“The need for kindness and all the things working against our achieving it”

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George Saunders (photo by Damon Winter/The New York Times)

If you’re reading this, I’d wager you’re a pretty kind person. After all, you’re visiting Idealist—likely looking for an opportunity to help someone or learn something about the world or otherwise make use of your altruistic inclinations. And good on you!

But kindness is a curious thing: few would argue its merits, the cultures and religions of the world have long lofted it, we often recognize it as the basic instinct behind all our good intentions and the actions we take to make them real—so how can it seem at times so scarce, so elusive, so hard to maintain?

The concept of kindness often comes up in the works of bestselling author George Saunders. In this excerpt from the convocation speech he gave to Syracuse University’s 2013 graduating class, he articulates a few of his thoughts on why kindness is important, what obstacles can keep us from being as kind as we could be, and how we can maximize our kindness potential. Read the beautiful speech in its entirety here.

…Here’s something I know to be true, although it’s a little corny, and I don’t quite know what to do with it:

What I regret most in my life are failures of kindness. 

Now, the million-dollar question: What’s our problem? Why aren’t we kinder?

Here’s what I think:

Each of us is born with a series of built-in confusions that are probably somehow Darwinian. These are: (1) we’re central to the universe (that is, our personal story is the main and most interesting story, the only story, really); (2) we’re separate from the universe (there’s US and then, out there, all that other junk – dogs and swing-sets, and the State of Nebraska and low-hanging clouds and, you know, other people), and (3) we’re permanent (death is real, o.k., sure – for you, but not for me).

So, the second million-dollar question: How might we DO this? How might we become more loving, more open, less selfish, more present, less delusional, etc., etc?

Well, yes, good question.

There are ways. You already know that because, in your life, there have been High Kindness periods and Low Kindness periods, and you know what inclined you toward the former and away from the latter. Education is good; immersing ourselves in a work of art: good; prayer is good; meditation’s good; a frank talk with a dear friend;  establishing ourselves in some kind of spiritual tradition – recognizing that there have been countless really smart people before us who have asked these same questions and left behind answers for us.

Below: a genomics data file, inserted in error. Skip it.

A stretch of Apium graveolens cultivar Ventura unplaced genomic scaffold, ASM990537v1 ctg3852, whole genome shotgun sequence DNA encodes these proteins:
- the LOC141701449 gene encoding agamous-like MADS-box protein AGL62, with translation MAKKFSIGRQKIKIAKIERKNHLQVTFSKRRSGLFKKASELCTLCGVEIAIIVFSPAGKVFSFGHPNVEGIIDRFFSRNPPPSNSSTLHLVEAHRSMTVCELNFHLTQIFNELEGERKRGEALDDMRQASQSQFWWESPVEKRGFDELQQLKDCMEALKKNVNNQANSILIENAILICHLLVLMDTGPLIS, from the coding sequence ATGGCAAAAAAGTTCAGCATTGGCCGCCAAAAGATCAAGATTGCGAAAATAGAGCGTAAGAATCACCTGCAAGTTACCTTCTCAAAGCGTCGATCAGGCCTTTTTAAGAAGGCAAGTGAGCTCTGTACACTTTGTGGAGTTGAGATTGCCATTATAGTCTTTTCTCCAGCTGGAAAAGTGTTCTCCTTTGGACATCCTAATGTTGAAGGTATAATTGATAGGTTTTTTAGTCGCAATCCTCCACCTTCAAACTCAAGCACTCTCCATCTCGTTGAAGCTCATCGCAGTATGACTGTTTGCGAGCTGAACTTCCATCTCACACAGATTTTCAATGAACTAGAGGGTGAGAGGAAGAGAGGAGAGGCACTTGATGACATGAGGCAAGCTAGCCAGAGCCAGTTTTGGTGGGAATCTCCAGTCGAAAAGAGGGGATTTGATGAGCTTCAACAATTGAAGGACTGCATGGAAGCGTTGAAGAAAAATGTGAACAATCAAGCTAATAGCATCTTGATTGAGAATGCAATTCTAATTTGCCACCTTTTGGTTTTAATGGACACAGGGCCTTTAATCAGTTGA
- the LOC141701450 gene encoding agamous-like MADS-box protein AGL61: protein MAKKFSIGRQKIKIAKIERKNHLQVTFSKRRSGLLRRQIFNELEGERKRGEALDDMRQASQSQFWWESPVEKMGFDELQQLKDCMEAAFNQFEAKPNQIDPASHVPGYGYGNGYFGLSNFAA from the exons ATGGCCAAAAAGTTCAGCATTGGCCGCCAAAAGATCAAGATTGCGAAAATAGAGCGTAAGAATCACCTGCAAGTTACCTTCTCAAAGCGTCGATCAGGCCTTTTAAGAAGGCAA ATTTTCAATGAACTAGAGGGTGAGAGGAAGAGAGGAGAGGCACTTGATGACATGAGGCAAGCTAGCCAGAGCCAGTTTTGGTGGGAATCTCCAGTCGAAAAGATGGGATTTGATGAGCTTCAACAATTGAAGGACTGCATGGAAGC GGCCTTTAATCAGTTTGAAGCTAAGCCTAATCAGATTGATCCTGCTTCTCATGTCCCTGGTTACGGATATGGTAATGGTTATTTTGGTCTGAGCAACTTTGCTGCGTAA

Because kindness, it turns out, is hard – it starts out all rainbows and puppy dogs, and expands to include… well, everything.

…Quick, end-of-speech advice: Since, according to me, your life is going to be a gradual process of becoming kinder and more loving: Hurry up. Speed it along. Start right now. There’s a confusion in each of us, a sickness, really: selfishness. But there’s also a cure. So be a good and proactive and even somewhat desperate patient on your own behalf – seek out the most efficacious anti-selfishness medicines, energetically, for the rest of your life.

Do all the other things, the ambitious things – travel, get rich, get famous, innovate, lead, fall in love, make and lose fortunes, swim naked in wild jungle rivers (after first having it tested for monkey poop) – but as you do, to the extent that you can, err in the direction of kindness. Do those things that incline you toward the big questions, and avoid the things that would reduce you and make you trivial. That luminous part of you that exists beyond personality – your soul, if you will – is as bright and shining as any that has ever been. Bright as Shakespeare’s, bright as Gandhi’s, bright as Mother Teresa’s. Clear away everything that keeps you separate from this secret luminous place. Believe it exists, come to know it better, nurture it, share its fruits tirelessly.

And someday, in 80 years, when you’re 100, and I’m 134, and we’re both so kind and loving we’re nearly unbearable, drop me a line, let me know how your life has been. I hope you will say: It has been so wonderful.

Have you been inspired to better practice kindness? Tell us your story in the comments.

 

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Comments (11)


  1. Kris writes:
    August 22, 2013 at 10:02 am

    For more on the beauty of kindness, read Saunders short story, The Tenth of December.


  2. April Greene writes:
    August 22, 2013 at 1:26 pm

    Thanks, Kris! I consider myself a Saunders fan, but haven’t read that one yet. I’ll check it out.


  3. Michael writes:
    August 22, 2013 at 6:36 pm

    Yes, sure.. but the world is made up a of all the elements, including fire.


  4. Najee writes:
    August 23, 2013 at 1:32 am

    Recently posted the whole speech in my website, too.
    Really something to chew on. Let’s speed up the kindness.

    http://www.hellohappyheart.com


  5. Karen Moyer-Grindell writes:
    August 24, 2013 at 8:05 pm

    Just Beautiful!


  6. llbenoit writes:
    August 25, 2013 at 11:15 pm

    I want to learn how to say “no” I am always kind to other people because I feel sorry for human being


  7. Raffreds Northman writes:
    August 29, 2013 at 6:57 am

    Idealism Philosophy: How Many Ways to Get Money (Except Working in the Company)

    A lot of people in this country have a high idealism. They are not only from political circle, but also among the celebrities and common people. Then, why idealism is often questioned by many people? Why did the idealism was considered something of a paltry even tend to be possessive for some people?
    According to Rahmat Fredy Sinaga (Jakarta, 2013), idealism is a way of thinking where someone considers what he did is ideal or perfect. Based on its function, idealism is divided into two types: Introvert Idealism, and Extrovert Idealism. Introvert idealism is idealism that aims for the attainment of self. While the extrovert idealism is idealism aimed at the achievement of others.